Factitious Dermatitis Due to Thermal Burn With Histologic Features Simulating Fixed Drug Eruption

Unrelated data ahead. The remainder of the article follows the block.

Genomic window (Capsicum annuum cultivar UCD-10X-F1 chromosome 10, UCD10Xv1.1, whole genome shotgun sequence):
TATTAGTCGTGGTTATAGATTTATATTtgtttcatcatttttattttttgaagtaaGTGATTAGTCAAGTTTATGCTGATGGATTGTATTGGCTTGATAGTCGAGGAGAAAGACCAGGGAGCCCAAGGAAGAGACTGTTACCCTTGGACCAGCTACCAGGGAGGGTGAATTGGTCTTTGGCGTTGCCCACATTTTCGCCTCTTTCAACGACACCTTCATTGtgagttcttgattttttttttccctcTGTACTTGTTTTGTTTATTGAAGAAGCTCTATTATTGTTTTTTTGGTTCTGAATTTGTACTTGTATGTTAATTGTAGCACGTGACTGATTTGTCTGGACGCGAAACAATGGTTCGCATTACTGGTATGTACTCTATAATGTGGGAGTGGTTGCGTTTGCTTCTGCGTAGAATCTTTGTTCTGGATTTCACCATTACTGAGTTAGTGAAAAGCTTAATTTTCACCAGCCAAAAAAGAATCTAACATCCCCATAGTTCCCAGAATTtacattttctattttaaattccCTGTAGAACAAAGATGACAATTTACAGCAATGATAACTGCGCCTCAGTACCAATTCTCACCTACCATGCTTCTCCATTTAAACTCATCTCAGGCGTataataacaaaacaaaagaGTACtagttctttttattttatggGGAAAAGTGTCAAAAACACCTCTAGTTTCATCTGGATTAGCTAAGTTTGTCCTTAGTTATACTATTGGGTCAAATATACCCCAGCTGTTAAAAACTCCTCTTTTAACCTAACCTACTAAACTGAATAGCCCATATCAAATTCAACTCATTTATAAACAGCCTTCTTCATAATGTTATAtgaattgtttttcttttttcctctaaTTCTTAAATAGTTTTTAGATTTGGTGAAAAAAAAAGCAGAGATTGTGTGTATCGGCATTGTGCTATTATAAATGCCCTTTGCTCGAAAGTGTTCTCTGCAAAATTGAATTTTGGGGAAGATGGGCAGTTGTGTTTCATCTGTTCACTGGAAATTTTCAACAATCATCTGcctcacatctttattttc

Factitious dermatitis (FD) (dermatitis artefacta) is rare and often difficult to diagnose because of conflicting history and nonspecific clinical and histologic findings. It can present with varied clinical features including geometric ulcers, erosions, and less commonly bullae secondary to external trauma from chemicals, electric burns, heat, and suction. Herein, we describe a case of bullous FD due to thermal burn with histologic features demonstrating overlap with fixed drug eruption. Histopathology demonstrated a subepidermal blister with epidermal necrosis along with pigment incontinence and dermal eosinophils and neutrophils. Although these features, and the clinician's impression, were suggestive of fixed drug eruption, several morphologic findings allowed accurate diagnosis of FD: sharp demarcation of necrotic keratinocytes from adjacent uninvolved epidermis, elongated keratinocytes reminiscent of thermal or electrical artifact, and multinucleated keratinocytes. Although FD is often considered a diagnosis of exclusion, these clues may help dermatopathologists distinguish this entity from inflammatory dermatoses.